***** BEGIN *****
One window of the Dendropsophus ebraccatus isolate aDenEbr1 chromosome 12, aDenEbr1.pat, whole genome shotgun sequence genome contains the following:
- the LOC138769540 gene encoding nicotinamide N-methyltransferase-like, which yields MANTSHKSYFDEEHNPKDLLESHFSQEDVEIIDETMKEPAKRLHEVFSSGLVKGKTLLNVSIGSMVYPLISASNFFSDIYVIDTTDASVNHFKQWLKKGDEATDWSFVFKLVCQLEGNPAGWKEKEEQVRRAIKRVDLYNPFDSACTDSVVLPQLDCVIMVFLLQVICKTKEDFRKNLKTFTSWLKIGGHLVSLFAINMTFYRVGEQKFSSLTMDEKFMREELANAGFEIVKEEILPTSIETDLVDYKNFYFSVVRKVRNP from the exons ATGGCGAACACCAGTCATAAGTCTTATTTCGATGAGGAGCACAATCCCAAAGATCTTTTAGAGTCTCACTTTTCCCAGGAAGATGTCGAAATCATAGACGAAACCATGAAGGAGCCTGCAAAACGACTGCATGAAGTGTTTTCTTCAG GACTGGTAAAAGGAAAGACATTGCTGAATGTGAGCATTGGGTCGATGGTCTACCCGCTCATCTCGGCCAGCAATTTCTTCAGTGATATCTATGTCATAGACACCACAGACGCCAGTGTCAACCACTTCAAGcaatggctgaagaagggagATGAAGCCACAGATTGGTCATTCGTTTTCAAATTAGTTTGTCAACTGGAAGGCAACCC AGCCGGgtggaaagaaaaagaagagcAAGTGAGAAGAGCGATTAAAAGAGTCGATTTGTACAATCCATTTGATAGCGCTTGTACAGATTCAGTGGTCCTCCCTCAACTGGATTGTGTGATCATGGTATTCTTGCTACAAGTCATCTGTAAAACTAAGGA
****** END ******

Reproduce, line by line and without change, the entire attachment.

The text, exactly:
One window of the Dendropsophus ebraccatus isolate aDenEbr1 chromosome 12, aDenEbr1.pat, whole genome shotgun sequence genome contains the following:
- the LOC138769540 gene encoding nicotinamide N-methyltransferase-like, which yields MANTSHKSYFDEEHNPKDLLESHFSQEDVEIIDETMKEPAKRLHEVFSSGLVKGKTLLNVSIGSMVYPLISASNFFSDIYVIDTTDASVNHFKQWLKKGDEATDWSFVFKLVCQLEGNPAGWKEKEEQVRRAIKRVDLYNPFDSACTDSVVLPQLDCVIMVFLLQVICKTKEDFRKNLKTFTSWLKIGGHLVSLFAINMTFYRVGEQKFSSLTMDEKFMREELANAGFEIVKEEILPTSIETDLVDYKNFYFSVVRKVRNP from the exons ATGGCGAACACCAGTCATAAGTCTTATTTCGATGAGGAGCACAATCCCAAAGATCTTTTAGAGTCTCACTTTTCCCAGGAAGATGTCGAAATCATAGACGAAACCATGAAGGAGCCTGCAAAACGACTGCATGAAGTGTTTTCTTCAG GACTGGTAAAAGGAAAGACATTGCTGAATGTGAGCATTGGGTCGATGGTCTACCCGCTCATCTCGGCCAGCAATTTCTTCAGTGATATCTATGTCATAGACACCACAGACGCCAGTGTCAACCACTTCAAGcaatggctgaagaagggagATGAAGCCACAGATTGGTCATTCGTTTTCAAATTAGTTTGTCAACTGGAAGGCAACCC AGCCGGgtggaaagaaaaagaagagcAAGTGAGAAGAGCGATTAAAAGAGTCGATTTGTACAATCCATTTGATAGCGCTTGTACAGATTCAGTGGTCCTCCCTCAACTGGATTGTGTGATCATGGTATTCTTGCTACAAGTCATCTGTAAAACTAAGGA